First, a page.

Welcome to the Tally Room’s guide to the 2015 Queensland state election. This guide includes comprehensive coverage of each seat’s history, geography, political situation and results of the 2012 election, as well as maps and tables showing those results.
Table of contents:
- Legislative Assembly seat profiles
- Political history
- Recent events
- Key seats
- Frequently asked questions
Seat profiles have been produced for all 89 Legislative Assembly electoral districts. You can use the following navigation to click through to each seat’s profile.
Queensland politics for the last century can be divided into three decades-long eras. Labor 1915-1957, National 1957-1989, and Labor 1989-2012.
The ALP dominated Queensland politics from 1915 to 1957, barring a single term of conservative rule from 1929 to 1932. The ALP’s domination of Queensland politics collapsed in 1957 when Premier Vince Gair was expelled from the ALP after ongoing conflict with unions, and he took half of Labor’s MPs out of the party to form the Queensland Labor Party.
Following 1957, Queensland was governed by the Country Party/National Party for the next 32 years, with the government led for most of that period by one of two men: Frank Nicklin (1957-1968) and Joh Bjelke-Petersen (1968-1987).
While this government was in coalition with the Liberal Party for most of this period, the Country Party took steps to ensure it dominated government through manipulation of the electoral system in ways that disadvantaged the Liberal Party, and a break with the Liberal Party in 1983 saw the Liberals lose over two thirds of their seats and left the Liberal Party in opposition to a National majority government.
By the end of this period, Queensland’s government was known for widespread corruption and an authoritarian state government, and in the late 1980s this regime began to lose its grip.
In 1989, Wayne Goss led the ALP back to power, and the ALP has governed for all but two years over the last two decades. Goss governed until 1996, and after two years of National-Liberal rule, Labor governed continuously under Peter Beattie and Anna Bligh for fourteen years.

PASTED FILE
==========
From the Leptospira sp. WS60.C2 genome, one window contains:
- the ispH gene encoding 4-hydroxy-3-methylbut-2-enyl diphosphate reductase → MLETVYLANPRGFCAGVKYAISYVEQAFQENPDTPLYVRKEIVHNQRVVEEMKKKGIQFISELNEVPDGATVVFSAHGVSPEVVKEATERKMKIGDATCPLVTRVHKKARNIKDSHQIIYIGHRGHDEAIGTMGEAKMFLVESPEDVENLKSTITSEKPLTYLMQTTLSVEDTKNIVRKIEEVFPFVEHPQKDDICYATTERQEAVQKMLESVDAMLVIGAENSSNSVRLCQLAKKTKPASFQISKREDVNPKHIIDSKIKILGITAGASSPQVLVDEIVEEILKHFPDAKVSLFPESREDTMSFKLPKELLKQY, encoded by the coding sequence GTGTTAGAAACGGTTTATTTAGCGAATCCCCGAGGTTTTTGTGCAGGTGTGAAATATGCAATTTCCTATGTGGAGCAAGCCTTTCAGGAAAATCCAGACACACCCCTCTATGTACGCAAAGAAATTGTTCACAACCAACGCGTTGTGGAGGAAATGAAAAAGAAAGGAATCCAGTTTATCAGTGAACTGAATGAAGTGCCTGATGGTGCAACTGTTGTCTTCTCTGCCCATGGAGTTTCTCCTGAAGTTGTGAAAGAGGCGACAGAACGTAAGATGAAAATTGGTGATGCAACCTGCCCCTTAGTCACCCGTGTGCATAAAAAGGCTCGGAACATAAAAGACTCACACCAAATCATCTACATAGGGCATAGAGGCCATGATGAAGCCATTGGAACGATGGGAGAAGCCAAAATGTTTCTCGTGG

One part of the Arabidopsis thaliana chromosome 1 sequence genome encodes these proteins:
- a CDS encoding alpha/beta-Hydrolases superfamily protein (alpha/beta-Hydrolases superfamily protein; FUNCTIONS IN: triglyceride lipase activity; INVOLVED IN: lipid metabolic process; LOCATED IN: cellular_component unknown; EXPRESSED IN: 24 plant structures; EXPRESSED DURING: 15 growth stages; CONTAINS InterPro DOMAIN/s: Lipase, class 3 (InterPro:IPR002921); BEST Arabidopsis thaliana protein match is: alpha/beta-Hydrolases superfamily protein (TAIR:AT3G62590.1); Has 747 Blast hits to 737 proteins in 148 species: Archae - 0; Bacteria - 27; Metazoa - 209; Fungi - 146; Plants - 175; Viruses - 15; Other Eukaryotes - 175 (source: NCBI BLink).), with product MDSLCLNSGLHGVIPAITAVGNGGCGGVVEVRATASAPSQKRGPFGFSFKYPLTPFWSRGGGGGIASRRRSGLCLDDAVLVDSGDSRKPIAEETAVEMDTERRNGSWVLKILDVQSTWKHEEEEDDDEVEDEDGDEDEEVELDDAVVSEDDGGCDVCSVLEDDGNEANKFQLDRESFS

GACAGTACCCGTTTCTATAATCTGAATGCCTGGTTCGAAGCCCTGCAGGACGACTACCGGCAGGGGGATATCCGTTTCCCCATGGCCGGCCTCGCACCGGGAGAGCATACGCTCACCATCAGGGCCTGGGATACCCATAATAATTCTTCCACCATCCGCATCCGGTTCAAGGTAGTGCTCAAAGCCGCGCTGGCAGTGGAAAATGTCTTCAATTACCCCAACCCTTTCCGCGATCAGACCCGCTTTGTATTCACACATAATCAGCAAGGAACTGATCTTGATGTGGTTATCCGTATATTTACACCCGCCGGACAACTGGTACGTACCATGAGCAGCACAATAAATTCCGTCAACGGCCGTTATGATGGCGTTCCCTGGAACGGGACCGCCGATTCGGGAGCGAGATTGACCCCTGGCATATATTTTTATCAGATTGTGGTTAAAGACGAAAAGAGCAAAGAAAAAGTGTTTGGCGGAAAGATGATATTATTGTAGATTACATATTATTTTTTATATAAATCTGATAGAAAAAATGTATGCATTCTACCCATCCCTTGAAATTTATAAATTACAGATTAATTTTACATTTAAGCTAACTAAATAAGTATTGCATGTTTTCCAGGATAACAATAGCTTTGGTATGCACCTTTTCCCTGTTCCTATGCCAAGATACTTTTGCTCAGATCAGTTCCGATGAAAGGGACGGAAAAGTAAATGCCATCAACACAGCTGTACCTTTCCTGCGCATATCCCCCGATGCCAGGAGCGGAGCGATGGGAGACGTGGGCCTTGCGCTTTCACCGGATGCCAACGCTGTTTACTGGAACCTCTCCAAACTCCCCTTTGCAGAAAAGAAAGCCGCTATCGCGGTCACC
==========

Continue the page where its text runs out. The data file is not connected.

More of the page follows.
In 2012, Labor lost power after governing for fourteen straight years and 21 out of the previous 23 years. The merged Liberal National Party swept to power in a landslide led by former Lord Mayor of Brisbane, Campbell Newman.
The LNP took power in 2012 after fourteen continuous years of Labor rule.
Over the last term, the LNP has lost five of its MPs. One defected to Katter’s Australian Party and is now the party’s leader. Two others became independents, then joined Palmer United Party, and are now both independents once again. In addition, two LNP seats were lost to Labor in by-elections.
The result of the last election make it very hard to predict which seats will be the key battlegrounds in 2015. The LNP needs to lose 32 seats to lose their majority (counting those seats where the LNP member has left the party without a by-election as LNP seats), and Labor needs to gain 36 seats to win a majority in their own right.
Because of this, the range of possible ‘battleground’ seats ranges widely depending on how large of a swing back to Labor is expected. And even when you pick a particular range, there will be a wide variety in swings, meaning some seats with smaller margins may be more fiercely contested while others will be conceded with little contest.
In this analysis, I focus on the fourteen LNP seats held by margins of 10-15% against Labor.
This guide includes a lot of content and I regularly get asked questions about how it is structured and why I make decisions about what information is included.
Please also post here any questions about the structure of the guide or suggestions about improvements.
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